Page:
As you’ve probably heard, it’s been a shitty few months for humanity.
To be honest, I could probably do without most of 2016 — we lost Bowie, Prince, Ali and Rickman; my homestate underwent the worst mass shooting and hate crime in U.S. history; politics have taken their sideshow-esque nature from metaphor to open, above-table reality.
So it felt a little bit superfluous to talk seriously about pink wine, I guess.
But then I think: No. When the world gets fucking terrible, it needs wine more than ever. And what better culprit than easy-going, poolside-perfect rosé to make us sit down, shut up, drop our damn weapons and have a glass or three?
It’s a beautiful day, and here we are. Let’s talk about pink wine.
Villa Wolf Pinot Noir Rosé
$11.99 at American Spirits here in St. Pete
So. You’ve got white wine, you’ve got red wine — but what makes rosé? A blend of the two?
Actually, kind of.
Here’s the thing: all grape juice is naturally white. Even the stuff that comes from black grape varieties, like cabernet sauvignon and pinot noir.
(Don’t believe me? Grab those red table grapes in your fridge and take a bite. What color is the flesh? That’s the color the juice is, too!)
Red wine gets its color — and tannin, which all white wines lack — from the skin of the grape. When creating a red wine, the vintner leaves the skins in contact with the juice in order to imbue all that rich, red gooodness.
But if you wanted to create a completely white “red” wine, you could — if you were super-hasty with getting the skins off the pressed grape juice.
But what if you left the skins in contact for just a little while — long enough to impart some grounding flavors to the fruit-forward, acid-packed free-run juice?
Yup, you’d get a pink wine, with just a little bit more minerality and structure than the varietal would show without any skin contact.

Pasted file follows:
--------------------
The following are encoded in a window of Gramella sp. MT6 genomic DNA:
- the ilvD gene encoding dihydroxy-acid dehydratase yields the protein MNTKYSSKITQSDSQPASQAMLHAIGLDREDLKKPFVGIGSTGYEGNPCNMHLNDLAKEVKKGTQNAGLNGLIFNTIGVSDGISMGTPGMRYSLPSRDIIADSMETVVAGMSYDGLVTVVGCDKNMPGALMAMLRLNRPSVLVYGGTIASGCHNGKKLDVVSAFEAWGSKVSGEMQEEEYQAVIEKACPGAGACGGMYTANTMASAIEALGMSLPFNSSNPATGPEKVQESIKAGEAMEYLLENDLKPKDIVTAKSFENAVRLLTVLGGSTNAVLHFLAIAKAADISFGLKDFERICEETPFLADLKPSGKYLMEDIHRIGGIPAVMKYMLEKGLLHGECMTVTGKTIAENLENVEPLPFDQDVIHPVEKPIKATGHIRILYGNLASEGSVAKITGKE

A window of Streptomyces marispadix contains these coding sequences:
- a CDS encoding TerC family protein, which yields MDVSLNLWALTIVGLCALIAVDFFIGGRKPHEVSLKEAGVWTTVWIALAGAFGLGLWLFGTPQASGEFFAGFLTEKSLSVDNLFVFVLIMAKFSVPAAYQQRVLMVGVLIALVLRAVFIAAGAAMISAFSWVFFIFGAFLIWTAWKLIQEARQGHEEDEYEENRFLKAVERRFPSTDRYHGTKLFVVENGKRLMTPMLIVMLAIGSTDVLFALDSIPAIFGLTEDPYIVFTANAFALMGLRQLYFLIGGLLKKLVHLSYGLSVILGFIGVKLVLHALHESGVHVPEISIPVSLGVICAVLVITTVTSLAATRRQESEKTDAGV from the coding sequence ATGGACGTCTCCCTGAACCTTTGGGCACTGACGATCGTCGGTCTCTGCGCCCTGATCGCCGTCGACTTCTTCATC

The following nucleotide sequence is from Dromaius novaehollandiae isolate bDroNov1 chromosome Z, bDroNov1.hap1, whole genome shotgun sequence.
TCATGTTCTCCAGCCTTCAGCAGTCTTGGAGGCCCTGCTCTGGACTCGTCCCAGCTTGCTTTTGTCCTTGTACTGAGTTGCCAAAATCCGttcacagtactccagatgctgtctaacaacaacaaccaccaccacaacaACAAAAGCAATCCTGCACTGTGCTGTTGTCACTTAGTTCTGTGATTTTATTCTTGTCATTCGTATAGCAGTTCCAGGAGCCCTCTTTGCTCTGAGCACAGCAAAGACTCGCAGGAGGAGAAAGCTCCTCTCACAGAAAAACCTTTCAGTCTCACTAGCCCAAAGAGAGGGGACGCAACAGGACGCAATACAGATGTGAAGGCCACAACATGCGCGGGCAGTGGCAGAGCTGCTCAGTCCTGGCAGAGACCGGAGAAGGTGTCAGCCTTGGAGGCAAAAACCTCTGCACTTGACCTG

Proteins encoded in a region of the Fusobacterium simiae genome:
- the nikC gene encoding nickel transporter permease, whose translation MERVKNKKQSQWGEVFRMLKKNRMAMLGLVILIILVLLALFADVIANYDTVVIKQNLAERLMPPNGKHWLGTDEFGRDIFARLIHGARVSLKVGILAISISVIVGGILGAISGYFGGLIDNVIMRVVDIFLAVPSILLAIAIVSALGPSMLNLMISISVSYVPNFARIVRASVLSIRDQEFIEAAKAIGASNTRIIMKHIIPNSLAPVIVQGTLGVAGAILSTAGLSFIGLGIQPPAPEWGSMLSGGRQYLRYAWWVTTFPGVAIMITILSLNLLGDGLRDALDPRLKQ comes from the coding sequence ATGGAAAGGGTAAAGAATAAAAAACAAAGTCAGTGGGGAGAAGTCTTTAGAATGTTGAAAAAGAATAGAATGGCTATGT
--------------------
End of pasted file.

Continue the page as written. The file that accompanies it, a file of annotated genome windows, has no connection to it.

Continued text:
Villa Wolf’s Pinot Noir Rosé, 2015
I never think of myself as a rosé drinker — I’m just too attached to my big, bad reds.
But it’s, for lack of a better idiom, hot AF down here in Florida this June. I can’t believe it’s only just officially turned summer. I’ve been meaning to get my hands on a good bottle of pink wine for a while, and when I wandered into the store on my way home from work, this German rosé, in its tall, Riesling-style bottle, jumped out at me.
(Note to self: Buy a good, dry Riesling to review. If you think you don’t like Riesling, it is super-likely you’ve only tried cheap, sweet versions. Good Riesling is good.)
I’ll be honest: Part of the reason is that it was one of approximately six bottles the store had pre-chilled, and I was ready to get my rosé on.
But I also noticed its low price, varietal and origin. Pinot noir is one of my very favorites, and Pfalz makes some world-class wines — it was a better bet than the anonymous pink “blend” out of “California.”
Even though this value bottle, with its mere classification of Qualitätswein, doesn’t rank highly on Germany’s extensive (and confusing) quality rating spectrum, when I brought it to the counter, the clerk’s eyes lit up.
“This is my favorite rosé we keep in stock! You’re gonna have a good night,” he said.
And man… yeah, I did.
Although this is definitely a still wine, I got an ever-so-slightly effervescent quaff of raspberry and rose, backed up with some savory minerality like wet slate. The more I drank it (and yes, my one glass easily turned into two, turned into almost-the-whole-bottle-but-I-left-just-enough-to-not-feel-terribly-guilty-the-next-day), the more I got apple notes, if a little sour. I looked up some other folks’ notes and saw “crabapple” described, and while I’ve never had crabapple, maybe that? Small and tart and lovely. Yesplease.
It’s got a balanced acid that insinuates itself rather than overpowering the wine — it doesn’t make your mouth water, but it definitely makes you want more.
Also it went really well with that hunk of Manchego pictured above. Yes, I know it’s not a German cheese, but it’s my favorite and it’s what I had. Didn’t like it as much with the Comté, but I did wish desperately that I had a nice brie, which I think would do very well with this indeed. This wine would also be appropriate for light seafood or chicken dishes — or, of course, all by its lonesome. Preferably in a sunny spot.
Oh, and did I mention that as I was flipping through the summer issue of Wine Enthusiast, the 2014 vintage of the same bottle showed up amongst the top-rated value wines with a score of 88?
What can I say? Sometimes, I really do know how to pick ’em.